Flexible implementation of cell lists to map the calculations of particle-pair dependent functions, such as forces, energies, neighbour lists, etc.
68 Stars
Updated Last
7 Months Ago
Started In
June 2021


This package is for computing interactions or any other property that is dependent on the distances between pairs of two- or three-dimensional particles, within a cutoff. It maps a function to be computed pairwise using cell lists, using periodic boundary conditions of any type. Parallel and serial implementations can be used.

It allows the fast computation of any quantity from the pairs that are within the desired cutoff, for example pairwise potentials and forces, neighbor lists, minimum distances, an average distance or an histogram of distances, etc. This is done by passing the function to be evaluated as a parameter of the map_pairwise! function.

The user guide provides direct examples of each of these applications.



Download and install Julia for your platform from this http url. Version 1.6 or greater is required.

Install it as usual for registered Julia packages:

julia> import Pkg

julia> Pkg.add("CellListMap")

Brief overview

The main function is map_parwise!:

If the analysis is performed on the pairs of a single vector x (n*(n-1)/2 pairs), the function can be called with:


while if two distinct sets of points are provided (n*m pairs), it is called with:


where the cl variable of type CellList or CellListPair contains the cell lists built from the coordinates of the system, and box contains the system box properties.

These functions will run over every pair of particles which are closer than box.cutoff and compute the (squared) Euclidean distance between the particles, considering the periodic boundary conditions given in the Box structure. If the distance is smaller than the cutoff, a user defined function f of the coordinates of the two particles will be computed.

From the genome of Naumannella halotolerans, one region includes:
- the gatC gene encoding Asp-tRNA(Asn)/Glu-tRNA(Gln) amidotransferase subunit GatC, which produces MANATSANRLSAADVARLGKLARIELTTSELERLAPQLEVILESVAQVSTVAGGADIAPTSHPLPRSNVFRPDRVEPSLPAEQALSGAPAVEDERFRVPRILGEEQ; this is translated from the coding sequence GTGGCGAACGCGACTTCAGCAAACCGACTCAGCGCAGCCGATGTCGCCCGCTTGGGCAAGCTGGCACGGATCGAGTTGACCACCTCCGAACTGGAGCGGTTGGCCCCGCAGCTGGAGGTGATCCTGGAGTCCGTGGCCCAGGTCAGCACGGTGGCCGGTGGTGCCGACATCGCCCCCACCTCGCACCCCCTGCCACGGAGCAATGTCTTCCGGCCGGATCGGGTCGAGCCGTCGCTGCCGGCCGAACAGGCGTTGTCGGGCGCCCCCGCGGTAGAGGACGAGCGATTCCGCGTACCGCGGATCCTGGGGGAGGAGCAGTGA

The function f receives six arguments as input:


Which are the coordinates of one particle, the coordinates of the second particle, the index of the first particle, the index of the second particle, the squared distance between them, and the output variable. It has also to return the same output variable. Thus, f may or not mutate output, but in either case it must return it. The squared distance d2 is computed internally for comparison with the cutoff, and is passed to the f because many times it is used for the desired computation. Thus, the function f that is passed to map_pairwise! must be always of the form:

function f(x,y,i,j,d2,output)
    # update output
    return output

and the user can define more or less parameters or additional data required to compute the function using closures, as shown in the examples.

Parallel calculations are the default if more than one thread is available. Use parallel=false as an optional argument to map_pairwise! to run the serial version instead.

Some benchmarks

The goal here is to provide a good implementation of cell lists. We compare it with the implementation of the nice cython/python halotools package, in the computation of an histogram of mean pairwise velocities.

The full test is available at this repository. And we kindly thank Carolina Cuesta for providing the example. These benchmarks were run on an Intel i7 8th gen laptop, with 4 cores (8 threads).


If you use this software and need to cite it, please use the following reference:

L. Martínez, CellListMap.jl: Efficient and customizable cell list implementation for calculation of pairwise particle properties within a cutoff. Computer Physics Communications, 279, 108452, 2022. https://doi.org/10.1016/j.cpc.2022.108452

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